Grandmaster Gaioz Nigalidze, the national chess champion of Georgia, is facing a mountain of international shame right now, after being caught apparently using a mobile phone hidden in a toilet cubicle to cheat during a tournament.
Officials say they found the phone buried under heaps of toilet paper with a chess app installed, on which Nigalidze had copied the moves of his match so that he could seek advice and formulate winning strategies.
His opponent, Armenian grandmaster Tigran L Petrosian, became suspicious of the large number of toilet breaks Nigalidze was taking during the match and asked authorities to investigate, claiming "Nigalidze would promptly reply to my moves and then literally run to the toilet."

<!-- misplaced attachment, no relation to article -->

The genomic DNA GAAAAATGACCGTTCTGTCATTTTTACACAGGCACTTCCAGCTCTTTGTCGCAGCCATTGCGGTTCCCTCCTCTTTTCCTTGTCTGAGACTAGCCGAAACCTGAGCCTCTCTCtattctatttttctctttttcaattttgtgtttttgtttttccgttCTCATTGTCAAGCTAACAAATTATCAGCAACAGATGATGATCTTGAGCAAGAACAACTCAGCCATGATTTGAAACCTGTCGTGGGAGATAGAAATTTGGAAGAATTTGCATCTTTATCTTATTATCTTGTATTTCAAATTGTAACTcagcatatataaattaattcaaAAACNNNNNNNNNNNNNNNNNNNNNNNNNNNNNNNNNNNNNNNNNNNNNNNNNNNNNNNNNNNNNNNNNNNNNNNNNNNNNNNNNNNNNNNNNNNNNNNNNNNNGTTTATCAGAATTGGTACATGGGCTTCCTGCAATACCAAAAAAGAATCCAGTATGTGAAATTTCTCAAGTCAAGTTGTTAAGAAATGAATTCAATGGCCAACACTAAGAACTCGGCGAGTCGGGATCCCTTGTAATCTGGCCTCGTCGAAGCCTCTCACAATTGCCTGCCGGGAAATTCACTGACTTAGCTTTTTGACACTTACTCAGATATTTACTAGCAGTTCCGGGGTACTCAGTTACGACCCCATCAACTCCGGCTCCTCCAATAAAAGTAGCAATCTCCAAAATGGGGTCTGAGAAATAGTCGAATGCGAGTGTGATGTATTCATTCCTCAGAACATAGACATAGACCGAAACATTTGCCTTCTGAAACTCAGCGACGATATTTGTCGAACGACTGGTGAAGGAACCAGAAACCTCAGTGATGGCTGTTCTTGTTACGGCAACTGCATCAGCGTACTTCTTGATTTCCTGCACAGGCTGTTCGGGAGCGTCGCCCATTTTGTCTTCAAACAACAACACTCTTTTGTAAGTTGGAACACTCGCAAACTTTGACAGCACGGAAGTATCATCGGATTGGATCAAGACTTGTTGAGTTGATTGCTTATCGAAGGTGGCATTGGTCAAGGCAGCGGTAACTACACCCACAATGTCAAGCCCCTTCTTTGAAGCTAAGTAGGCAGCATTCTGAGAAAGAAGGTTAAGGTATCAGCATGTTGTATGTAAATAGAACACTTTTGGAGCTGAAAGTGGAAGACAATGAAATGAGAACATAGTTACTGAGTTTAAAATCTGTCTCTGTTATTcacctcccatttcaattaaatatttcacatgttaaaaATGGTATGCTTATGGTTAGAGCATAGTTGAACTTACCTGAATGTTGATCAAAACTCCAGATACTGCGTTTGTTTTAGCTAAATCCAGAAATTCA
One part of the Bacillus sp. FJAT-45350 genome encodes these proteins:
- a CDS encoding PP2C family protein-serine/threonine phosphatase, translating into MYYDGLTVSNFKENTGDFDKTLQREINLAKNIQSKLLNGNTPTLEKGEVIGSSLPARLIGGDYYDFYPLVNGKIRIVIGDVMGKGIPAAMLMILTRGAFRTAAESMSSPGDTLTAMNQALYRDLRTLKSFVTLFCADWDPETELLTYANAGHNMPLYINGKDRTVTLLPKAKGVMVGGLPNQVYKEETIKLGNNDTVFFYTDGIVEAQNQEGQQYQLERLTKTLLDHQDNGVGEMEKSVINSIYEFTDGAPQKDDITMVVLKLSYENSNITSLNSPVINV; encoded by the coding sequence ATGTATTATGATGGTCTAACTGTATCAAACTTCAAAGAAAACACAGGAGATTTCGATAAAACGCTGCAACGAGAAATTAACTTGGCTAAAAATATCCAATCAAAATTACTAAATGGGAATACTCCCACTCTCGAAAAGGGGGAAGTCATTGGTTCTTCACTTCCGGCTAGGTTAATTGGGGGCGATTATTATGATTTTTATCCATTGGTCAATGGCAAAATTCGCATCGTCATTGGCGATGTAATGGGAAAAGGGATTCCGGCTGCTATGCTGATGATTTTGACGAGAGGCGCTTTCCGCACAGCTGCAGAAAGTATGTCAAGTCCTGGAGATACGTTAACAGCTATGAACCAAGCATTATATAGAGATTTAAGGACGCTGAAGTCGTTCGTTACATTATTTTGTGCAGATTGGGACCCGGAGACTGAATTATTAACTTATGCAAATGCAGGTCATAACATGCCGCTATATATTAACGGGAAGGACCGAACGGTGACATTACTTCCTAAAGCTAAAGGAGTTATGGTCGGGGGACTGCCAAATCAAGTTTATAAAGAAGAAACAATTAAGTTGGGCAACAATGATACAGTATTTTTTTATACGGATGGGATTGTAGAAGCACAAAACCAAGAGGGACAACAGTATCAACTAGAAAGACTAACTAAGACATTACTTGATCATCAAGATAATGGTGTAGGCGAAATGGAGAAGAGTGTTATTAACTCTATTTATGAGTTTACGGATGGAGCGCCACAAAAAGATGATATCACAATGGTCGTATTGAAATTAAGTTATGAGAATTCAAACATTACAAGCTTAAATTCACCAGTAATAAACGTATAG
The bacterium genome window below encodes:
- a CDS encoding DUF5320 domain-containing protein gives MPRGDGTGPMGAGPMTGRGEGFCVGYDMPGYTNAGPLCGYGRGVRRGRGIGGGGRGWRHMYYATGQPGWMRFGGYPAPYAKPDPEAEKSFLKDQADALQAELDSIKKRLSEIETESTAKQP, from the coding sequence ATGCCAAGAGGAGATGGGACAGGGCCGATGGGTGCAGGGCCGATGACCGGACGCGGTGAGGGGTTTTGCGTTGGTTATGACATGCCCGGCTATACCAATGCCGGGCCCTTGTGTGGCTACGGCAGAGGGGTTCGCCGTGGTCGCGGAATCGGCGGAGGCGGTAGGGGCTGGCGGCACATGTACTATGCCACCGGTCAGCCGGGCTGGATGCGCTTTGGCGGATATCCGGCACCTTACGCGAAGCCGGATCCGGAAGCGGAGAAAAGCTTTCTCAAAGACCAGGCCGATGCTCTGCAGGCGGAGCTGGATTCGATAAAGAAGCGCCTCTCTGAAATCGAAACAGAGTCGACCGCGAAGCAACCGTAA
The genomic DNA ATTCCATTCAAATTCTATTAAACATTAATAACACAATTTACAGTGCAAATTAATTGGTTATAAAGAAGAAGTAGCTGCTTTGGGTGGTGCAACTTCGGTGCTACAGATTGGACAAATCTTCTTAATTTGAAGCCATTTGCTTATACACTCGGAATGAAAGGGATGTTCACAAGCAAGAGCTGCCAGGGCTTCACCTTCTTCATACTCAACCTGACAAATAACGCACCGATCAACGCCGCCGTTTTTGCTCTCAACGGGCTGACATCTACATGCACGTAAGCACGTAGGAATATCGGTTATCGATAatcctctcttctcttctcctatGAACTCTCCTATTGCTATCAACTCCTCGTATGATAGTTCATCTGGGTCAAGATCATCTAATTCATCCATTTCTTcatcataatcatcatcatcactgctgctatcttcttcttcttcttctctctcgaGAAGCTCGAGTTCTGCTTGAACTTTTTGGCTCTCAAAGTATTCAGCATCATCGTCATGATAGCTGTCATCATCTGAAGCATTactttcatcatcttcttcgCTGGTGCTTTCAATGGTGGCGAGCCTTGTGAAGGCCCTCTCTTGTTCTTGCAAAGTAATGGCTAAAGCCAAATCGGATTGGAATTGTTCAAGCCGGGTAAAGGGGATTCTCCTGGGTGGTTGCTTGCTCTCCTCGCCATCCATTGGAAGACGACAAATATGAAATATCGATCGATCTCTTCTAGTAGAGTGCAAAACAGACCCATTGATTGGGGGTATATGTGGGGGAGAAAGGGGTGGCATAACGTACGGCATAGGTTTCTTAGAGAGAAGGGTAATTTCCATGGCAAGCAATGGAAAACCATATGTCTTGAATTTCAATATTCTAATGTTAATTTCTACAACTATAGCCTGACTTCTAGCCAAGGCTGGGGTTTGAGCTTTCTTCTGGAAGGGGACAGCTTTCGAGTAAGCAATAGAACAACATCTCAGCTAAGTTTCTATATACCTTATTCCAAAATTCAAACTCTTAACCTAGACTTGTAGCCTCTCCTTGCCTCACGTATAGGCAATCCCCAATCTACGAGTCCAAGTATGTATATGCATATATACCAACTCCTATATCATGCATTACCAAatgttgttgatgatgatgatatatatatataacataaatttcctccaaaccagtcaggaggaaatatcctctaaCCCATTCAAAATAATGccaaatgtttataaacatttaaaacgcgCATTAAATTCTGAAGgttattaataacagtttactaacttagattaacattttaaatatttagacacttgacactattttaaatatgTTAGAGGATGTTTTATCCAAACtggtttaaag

According to a statement released by The Dubai Chess and Culture Club, they found the phone and it was "...logged into a social networking site under Nigalidze's account," with officials claiming they also found "...his game being analysed in one of the chess applications."
Nigalidze denies the accusations of toilet cheatery, but it's looking pretty grim for him and there's the threat of a 15-year ban from all officially ratified chess competitions hanging over him as a result of the phone find. [Sky]